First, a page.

o Player’s unique skill can allow a team to enjoin the from playing from another team while under K

(1.) Unclean Hands
a. A party cannot request the court to grant an equitable remedy if the party enters the court with unclean hands
b. Athletes have successfully used this doctrine to defend against teams that have attempted to enjoin a player from playing with another team
c. Houston Oilers v. Neely à Oilers signed a K with Neely before he was eligible (still at OU); Oilers agreed to keep quiet; when Neely tried to break the K to play f or Cowboys, Oilers tried to enjoin him. Court granted the injunction, but this is a minority view!!
d. Most courts held you cannot sign players illegally, keep it quiet, and then try to enforce the K because the K is illegal and therefore void.
(2.) Unconscionability
a. Either side can attempt to void a K on the basis that its illegal or unfair
b. A court will not permit equitable enforcement if the K’s terms are too harsh or 1-sided
c. Connecticut Professional Sports Corp v. Heyman à Heyman was playing for Capitols, got paid by the game, but the team had the option to renew K for a 1 year period anytime. When Heyman got drafted into another league, Capitols exercise the option and tried to stop Heyman from playing for the other team. Court held that the K terms were too one sided and unconscionable because the Capitols had the right to bind Heyman for a 1 year while at the same time retaining the right to terminate him at will
(3.) Mutuality
a. Either inequality between the player’s obligation of many years and the team’s obligation f or a minimal amount of time, or the difference between the availability of specific performance for the team as opposed to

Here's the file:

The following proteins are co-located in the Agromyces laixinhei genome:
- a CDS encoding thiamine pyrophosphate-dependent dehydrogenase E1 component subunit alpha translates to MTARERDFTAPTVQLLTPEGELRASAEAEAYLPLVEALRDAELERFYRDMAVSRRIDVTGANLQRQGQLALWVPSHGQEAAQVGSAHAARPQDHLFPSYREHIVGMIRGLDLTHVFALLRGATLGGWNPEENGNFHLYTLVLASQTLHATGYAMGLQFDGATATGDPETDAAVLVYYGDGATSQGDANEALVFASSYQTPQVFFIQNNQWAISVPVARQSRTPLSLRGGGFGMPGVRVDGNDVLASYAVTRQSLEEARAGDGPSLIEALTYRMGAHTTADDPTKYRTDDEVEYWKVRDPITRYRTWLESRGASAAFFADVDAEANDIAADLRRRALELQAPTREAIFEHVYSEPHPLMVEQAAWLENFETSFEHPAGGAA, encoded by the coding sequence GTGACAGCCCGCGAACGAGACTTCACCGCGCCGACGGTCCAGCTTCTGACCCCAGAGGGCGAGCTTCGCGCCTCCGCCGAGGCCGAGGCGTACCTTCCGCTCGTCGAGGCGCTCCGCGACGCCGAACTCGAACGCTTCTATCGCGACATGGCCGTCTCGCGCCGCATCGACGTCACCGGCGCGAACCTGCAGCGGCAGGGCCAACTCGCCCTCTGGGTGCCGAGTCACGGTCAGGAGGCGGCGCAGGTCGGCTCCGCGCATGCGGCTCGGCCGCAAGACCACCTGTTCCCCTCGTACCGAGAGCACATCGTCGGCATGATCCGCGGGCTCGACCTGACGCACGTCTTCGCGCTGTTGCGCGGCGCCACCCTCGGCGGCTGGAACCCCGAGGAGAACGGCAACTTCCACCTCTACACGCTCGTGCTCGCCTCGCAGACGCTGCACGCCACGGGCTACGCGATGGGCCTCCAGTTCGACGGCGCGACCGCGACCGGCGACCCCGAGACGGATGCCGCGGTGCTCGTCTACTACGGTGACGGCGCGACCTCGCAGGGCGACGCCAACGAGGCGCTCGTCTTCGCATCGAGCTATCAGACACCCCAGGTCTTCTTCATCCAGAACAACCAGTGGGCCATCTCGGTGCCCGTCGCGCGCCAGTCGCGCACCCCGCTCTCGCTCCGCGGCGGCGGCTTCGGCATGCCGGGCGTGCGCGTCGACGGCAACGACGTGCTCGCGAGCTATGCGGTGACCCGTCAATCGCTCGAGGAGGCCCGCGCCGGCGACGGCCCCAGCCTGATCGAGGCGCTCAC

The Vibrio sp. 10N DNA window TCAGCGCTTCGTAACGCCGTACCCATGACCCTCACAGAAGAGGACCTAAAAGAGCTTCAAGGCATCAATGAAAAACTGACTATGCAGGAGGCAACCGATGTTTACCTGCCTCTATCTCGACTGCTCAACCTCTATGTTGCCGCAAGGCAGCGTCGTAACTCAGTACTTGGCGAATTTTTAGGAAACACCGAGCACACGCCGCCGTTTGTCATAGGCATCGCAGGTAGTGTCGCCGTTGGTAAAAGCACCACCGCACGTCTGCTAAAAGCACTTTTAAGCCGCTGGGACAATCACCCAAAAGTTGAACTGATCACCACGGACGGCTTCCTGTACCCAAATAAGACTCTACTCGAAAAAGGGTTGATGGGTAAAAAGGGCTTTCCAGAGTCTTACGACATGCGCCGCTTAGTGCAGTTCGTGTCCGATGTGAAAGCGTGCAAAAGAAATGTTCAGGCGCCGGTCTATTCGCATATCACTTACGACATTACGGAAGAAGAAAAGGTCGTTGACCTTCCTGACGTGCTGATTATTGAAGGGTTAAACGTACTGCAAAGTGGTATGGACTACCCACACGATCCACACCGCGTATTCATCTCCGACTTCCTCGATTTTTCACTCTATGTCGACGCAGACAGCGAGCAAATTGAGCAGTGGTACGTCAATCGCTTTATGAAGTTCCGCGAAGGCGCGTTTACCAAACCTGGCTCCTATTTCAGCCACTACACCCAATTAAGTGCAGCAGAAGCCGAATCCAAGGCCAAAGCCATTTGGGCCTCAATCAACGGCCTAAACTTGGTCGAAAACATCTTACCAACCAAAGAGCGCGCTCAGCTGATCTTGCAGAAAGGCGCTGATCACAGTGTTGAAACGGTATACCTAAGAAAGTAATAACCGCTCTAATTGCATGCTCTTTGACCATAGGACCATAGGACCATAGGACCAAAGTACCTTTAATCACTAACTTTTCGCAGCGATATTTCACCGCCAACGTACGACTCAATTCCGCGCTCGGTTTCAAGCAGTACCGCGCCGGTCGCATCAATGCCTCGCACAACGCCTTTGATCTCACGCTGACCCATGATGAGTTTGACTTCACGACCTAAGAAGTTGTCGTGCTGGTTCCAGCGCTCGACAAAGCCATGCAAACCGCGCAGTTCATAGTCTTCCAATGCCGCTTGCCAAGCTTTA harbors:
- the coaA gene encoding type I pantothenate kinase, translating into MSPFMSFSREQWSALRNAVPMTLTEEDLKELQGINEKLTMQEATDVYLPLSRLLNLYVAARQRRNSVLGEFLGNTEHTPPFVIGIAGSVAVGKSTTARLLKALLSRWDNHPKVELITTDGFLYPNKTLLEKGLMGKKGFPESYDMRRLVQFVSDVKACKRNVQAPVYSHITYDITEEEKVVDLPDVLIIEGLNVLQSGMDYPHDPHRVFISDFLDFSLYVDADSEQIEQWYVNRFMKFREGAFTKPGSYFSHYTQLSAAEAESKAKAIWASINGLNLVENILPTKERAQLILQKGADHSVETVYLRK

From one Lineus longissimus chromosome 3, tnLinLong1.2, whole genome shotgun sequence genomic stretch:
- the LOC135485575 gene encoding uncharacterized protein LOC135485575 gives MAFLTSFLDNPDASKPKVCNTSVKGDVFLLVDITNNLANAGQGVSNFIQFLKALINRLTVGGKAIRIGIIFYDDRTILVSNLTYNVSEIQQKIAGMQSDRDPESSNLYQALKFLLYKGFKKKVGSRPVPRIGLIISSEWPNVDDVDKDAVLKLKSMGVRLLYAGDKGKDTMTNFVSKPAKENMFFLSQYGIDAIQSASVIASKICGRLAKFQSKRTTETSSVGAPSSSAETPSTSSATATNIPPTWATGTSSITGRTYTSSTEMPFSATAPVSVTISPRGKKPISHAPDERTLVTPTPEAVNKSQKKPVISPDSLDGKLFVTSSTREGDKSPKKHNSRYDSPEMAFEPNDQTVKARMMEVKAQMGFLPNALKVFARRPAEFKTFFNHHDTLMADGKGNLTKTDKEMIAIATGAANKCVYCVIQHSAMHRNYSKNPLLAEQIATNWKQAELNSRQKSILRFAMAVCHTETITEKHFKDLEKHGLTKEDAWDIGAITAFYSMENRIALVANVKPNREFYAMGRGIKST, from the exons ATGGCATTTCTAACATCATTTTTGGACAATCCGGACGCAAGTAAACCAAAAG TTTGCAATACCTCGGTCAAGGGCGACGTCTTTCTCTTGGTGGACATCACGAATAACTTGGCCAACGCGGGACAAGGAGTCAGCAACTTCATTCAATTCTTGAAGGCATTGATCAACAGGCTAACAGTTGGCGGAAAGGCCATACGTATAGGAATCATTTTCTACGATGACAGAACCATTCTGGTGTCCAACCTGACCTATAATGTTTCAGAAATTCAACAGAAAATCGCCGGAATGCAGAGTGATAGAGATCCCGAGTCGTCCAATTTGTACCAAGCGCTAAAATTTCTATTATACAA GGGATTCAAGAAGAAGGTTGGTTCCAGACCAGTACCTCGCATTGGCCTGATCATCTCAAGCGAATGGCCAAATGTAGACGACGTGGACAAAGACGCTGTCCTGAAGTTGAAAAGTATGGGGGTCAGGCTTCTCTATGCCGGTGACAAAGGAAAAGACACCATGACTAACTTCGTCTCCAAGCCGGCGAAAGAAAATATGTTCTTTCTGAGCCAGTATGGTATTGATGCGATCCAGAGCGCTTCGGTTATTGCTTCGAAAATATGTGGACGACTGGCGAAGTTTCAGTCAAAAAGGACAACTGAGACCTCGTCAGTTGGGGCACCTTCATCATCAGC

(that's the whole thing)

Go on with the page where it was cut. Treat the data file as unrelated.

id punitive damages could only be awarded in an action based on constructive fraud à acts or a course of conduct from which an unconscionable advantage is or may be derived.

Bias v. Advantage International Inc – Player’s estate suing agent for not procuring a life insurance K on player which would have been payable to the estate and because he failed to secure the player a K with Reebok before he died. Estate lost because it was unable to prove that agent could have secured life insurance K (because of cocaine use) or that he could have obtained the Reebok contract

Duties and Responsibilities:

(1.) Good Faith
a. Implied is that the agent possesses the necessary skills and experience to perform; he has the skills and knowledge that are standard in the profession
b. Zinn v. Parish à A good faith effort overall in the negotiation of the K is called for when an agent represents an athlete
c. Agent must show that he was acting in good faith and evidence of due diligence to prevent player from suing under breach of K or breach of fiduciary duties
d. Bauer v. Interpublic Group of Companies à Carr signed with Baur (agent) at Fresno, then dumped him to go with someone else because Carr had heard bad things about Bauer. Bauer lost his suit because there was no evidence of ∆/new agent contacting Carr and telling him bad things about Bauer.

(2.) Conflict of Interest
a. Agent cannot have any conflicts of interest that will influence or affect his ability to represent the client
b. Must inform client of any conflicts that come to his knowledge which might be material or might affect his principal’s rights or interests or influence the actions that the athlete may or may not take
c. Detroit Lions v. Argovitz à Agent (∆) had a 29% investment interest in a new Houston football franchise. He was also acting as Sim’s agent and negotiating a K for him with the Lions. As soon as the Houston franchise was approved, ∆ significantly reduced his offer for Sims to the Lions. Court found that ∆ owed Sims fiduciary duties which he breached because he should have told him of the conflict of interest.

(3.) Miscellaneous Duties
a. Financial Planning
Basic tenet for money management and financial planning from the prospective of the agent should be the athlete’s